Anonymity
    Information disclosure
    Listed companies
    Politicians

    Keywords

    • Financial Reporting
    • Corporate Internet Reporting
    • Qualitative Characteristics
    • Egypt

    Cite this

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    title = "Is Internet Reporting Useful?: Evidence from Egypt",
    abstract = "Purpose: The purpose of this paper is to explore the views of 18 users and preparers regarding the corporate internet reporting (CIR) practices of companies listed on the Egyptian Stock Exchange (EGX).Design/methodology/approach: A decision-usefulness theoretical framework is used as a lens for the study, in order to shed light on: internet infrastructure and its use for disclosure purposes in Egypt; the benefits of and trends in practices relating to CIR in Egypt; how the information presented accords with the qualitative characteristics of “usefulness” set out in the IASB’s conceptual framework of 2010; and the potential economic consequences of CIR.Findings: The results indicate reasonable satisfaction with internet infrastructure in Egypt. The interviewees are intensive users of the internet, including accessing electronic sources of corporate information, but the perception remains of hard copy financial reports as the most important source of disclosure. With the exception of verifiability, the majority of respondents viewed CIR as having a (potentially) positive impact on the qualitative characteristics of accounting information as set out in the IASB framework.Research limitations/implications: The use of the interview method is subject to some limitations. These include: the perceived lack of anonymity, which may restrict the extent to which participants speak honestly or openly about the topic being investigated; the non-standardisation of responses – which can result in the inability to make systematic generalisations; and interviewees’ perceptions being influenced by events which have taken place prior to the discussion.Practical implications: This research provides substantive insights for policy makers about the current attitudes of interested parties concerning CIR in Egypt.Originality/value: This study contributes to our knowledge in a number of ways, as it provides up-to-date evidence of interested parties’ views concerning CIR practices and it indicates how CIR has affected the quality of financial information disclosure practices. Moreover, this study extends prior research on the use of the internet as a disclosure channel by considering a different empirical site, namely Egypt, and also by adopting a different theoretical framework.",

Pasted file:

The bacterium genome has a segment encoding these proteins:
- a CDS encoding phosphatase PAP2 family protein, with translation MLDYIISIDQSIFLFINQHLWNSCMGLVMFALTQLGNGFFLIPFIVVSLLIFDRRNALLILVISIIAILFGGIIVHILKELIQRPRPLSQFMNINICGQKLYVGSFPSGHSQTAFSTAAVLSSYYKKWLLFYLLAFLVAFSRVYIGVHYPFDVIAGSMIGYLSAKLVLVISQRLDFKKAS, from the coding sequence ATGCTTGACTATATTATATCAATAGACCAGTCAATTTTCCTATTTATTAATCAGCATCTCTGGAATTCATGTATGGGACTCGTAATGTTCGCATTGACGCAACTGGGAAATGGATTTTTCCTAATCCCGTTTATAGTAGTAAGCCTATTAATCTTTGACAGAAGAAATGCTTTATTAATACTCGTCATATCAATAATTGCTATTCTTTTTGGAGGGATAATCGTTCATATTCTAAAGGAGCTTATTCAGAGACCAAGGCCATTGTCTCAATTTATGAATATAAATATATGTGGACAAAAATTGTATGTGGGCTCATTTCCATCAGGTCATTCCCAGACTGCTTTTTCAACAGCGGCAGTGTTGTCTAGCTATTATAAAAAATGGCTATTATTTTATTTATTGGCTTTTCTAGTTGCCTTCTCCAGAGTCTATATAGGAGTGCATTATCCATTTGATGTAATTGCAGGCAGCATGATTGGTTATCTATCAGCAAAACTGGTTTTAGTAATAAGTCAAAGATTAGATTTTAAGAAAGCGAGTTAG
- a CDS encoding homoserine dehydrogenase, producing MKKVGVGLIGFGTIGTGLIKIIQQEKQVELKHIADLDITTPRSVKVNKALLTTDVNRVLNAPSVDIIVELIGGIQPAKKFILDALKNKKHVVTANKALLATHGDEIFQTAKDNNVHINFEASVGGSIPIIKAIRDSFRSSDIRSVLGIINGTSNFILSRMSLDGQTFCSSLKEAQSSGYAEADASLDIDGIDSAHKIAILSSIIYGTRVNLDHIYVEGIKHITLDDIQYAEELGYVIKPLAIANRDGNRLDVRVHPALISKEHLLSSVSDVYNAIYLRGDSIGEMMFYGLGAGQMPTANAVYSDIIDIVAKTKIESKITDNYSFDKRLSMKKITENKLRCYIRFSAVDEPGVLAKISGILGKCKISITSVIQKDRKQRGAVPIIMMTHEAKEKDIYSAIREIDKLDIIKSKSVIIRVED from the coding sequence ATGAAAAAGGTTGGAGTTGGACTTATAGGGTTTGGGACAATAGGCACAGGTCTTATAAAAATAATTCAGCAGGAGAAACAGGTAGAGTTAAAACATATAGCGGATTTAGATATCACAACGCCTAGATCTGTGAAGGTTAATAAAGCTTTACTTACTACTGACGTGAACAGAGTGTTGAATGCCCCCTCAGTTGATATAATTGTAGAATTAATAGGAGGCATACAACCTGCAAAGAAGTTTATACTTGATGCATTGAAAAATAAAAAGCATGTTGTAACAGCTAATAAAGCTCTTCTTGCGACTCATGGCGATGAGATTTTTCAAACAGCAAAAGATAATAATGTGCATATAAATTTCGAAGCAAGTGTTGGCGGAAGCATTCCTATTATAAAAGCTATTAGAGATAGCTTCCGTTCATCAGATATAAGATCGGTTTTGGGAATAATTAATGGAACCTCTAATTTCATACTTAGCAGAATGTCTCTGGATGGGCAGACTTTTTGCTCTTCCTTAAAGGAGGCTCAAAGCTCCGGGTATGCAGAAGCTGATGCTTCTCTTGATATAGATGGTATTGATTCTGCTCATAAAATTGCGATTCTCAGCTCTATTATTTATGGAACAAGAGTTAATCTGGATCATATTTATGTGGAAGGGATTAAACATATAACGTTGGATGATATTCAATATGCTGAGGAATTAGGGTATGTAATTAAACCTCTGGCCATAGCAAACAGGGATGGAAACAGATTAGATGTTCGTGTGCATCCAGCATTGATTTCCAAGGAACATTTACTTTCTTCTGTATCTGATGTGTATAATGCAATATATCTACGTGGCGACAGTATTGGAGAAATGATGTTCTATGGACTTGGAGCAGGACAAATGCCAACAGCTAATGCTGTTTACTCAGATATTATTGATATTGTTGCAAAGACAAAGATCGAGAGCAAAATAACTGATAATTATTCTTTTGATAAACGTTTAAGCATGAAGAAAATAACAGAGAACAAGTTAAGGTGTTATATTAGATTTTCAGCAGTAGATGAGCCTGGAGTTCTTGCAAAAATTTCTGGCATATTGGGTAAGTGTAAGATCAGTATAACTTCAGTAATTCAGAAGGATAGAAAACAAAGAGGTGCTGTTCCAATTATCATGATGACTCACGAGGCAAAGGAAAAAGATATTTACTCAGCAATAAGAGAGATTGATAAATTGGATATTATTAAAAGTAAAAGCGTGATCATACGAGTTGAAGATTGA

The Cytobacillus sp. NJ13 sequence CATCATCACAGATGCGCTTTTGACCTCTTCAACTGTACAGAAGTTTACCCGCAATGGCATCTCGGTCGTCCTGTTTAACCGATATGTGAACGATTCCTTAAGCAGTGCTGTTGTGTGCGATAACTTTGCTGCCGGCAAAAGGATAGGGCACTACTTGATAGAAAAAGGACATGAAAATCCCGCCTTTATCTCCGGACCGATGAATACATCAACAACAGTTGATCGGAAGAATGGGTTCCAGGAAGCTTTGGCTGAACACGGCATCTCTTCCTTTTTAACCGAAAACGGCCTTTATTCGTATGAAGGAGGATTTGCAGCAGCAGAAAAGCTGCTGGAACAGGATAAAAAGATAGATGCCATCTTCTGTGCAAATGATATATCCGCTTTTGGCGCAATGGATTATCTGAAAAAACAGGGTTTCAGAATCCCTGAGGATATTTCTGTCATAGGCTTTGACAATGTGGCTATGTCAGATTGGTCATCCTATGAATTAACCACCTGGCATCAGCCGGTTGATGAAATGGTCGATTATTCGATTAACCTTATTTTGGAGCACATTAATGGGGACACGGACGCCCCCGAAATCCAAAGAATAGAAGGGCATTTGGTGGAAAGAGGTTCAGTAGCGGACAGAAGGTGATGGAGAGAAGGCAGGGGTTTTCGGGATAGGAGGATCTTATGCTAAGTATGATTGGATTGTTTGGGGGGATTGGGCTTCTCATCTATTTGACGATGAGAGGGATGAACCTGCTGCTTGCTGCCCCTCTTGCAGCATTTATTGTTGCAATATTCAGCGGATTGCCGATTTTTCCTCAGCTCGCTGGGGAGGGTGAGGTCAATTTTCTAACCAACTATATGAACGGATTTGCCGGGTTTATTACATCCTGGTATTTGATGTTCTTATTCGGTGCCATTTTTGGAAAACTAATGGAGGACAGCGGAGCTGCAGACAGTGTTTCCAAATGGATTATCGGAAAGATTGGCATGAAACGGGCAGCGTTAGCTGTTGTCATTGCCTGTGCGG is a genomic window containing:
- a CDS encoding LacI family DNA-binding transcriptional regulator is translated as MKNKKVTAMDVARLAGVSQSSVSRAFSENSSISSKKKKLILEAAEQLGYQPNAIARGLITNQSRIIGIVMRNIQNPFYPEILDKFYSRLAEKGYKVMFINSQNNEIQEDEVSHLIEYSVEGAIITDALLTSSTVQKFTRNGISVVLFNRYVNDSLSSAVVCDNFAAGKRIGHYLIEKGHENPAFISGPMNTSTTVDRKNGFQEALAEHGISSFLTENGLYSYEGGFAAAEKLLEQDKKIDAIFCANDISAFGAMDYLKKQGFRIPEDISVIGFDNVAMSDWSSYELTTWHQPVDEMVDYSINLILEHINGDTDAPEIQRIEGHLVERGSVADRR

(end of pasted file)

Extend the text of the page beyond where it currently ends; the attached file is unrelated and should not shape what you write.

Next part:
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    Is Internet Reporting Useful? Evidence from Egypt. / Ahmed, Ahmed H.; Mardini, Ghassan H.; Burton, Bruce M.; Dunne, Theresa M.

    In: Journal of Applied Accounting Research, Vol. 19, No. 4, 12.11.2018, p. 574-591.

    Research output: Contribution to journalArticle